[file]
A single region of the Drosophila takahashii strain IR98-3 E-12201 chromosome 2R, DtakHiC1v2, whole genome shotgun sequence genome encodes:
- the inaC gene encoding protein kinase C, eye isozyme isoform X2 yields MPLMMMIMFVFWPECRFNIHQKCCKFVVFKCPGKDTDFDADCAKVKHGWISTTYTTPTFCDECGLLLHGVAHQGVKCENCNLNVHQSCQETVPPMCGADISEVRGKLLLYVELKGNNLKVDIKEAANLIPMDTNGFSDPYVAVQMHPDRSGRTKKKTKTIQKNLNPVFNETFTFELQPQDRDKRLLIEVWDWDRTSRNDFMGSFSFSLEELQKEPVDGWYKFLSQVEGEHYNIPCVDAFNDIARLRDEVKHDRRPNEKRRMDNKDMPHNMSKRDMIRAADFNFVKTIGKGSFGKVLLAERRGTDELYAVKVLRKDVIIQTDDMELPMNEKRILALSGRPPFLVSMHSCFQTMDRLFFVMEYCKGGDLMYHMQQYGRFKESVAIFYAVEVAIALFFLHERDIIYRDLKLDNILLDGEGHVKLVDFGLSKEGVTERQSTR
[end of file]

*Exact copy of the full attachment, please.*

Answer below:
A single region of the Drosophila takahashii strain IR98-3 E-12201 chromosome 2R, DtakHiC1v2, whole genome shotgun sequence genome encodes:
- the inaC gene encoding protein kinase C, eye isozyme isoform X2 yields MPLMMMIMFVFWPECRFNIHQKCCKFVVFKCPGKDTDFDADCAKVKHGWISTTYTTPTFCDECGLLLHGVAHQGVKCENCNLNVHQSCQETVPPMCGADISEVRGKLLLYVELKGNNLKVDIKEAANLIPMDTNGFSDPYVAVQMHPDRSGRTKKKTKTIQKNLNPVFNETFTFELQPQDRDKRLLIEVWDWDRTSRNDFMGSFSFSLEELQKEPVDGWYKFLSQVEGEHYNIPCVDAFNDIARLRDEVKHDRRPNEKRRMDNKDMPHNMSKRDMIRAADFNFVKTIGKGSFGKVLLAERRGTDELYAVKVLRKDVIIQTDDMELPMNEKRILALSGRPPFLVSMHSCFQTMDRLFFVMEYCKGGDLMYHMQQYGRFKESVAIFYAVEVAIALFFLHERDIIYRDLKLDNILLDGEGHVKLVDFGLSKEGVTERQSTR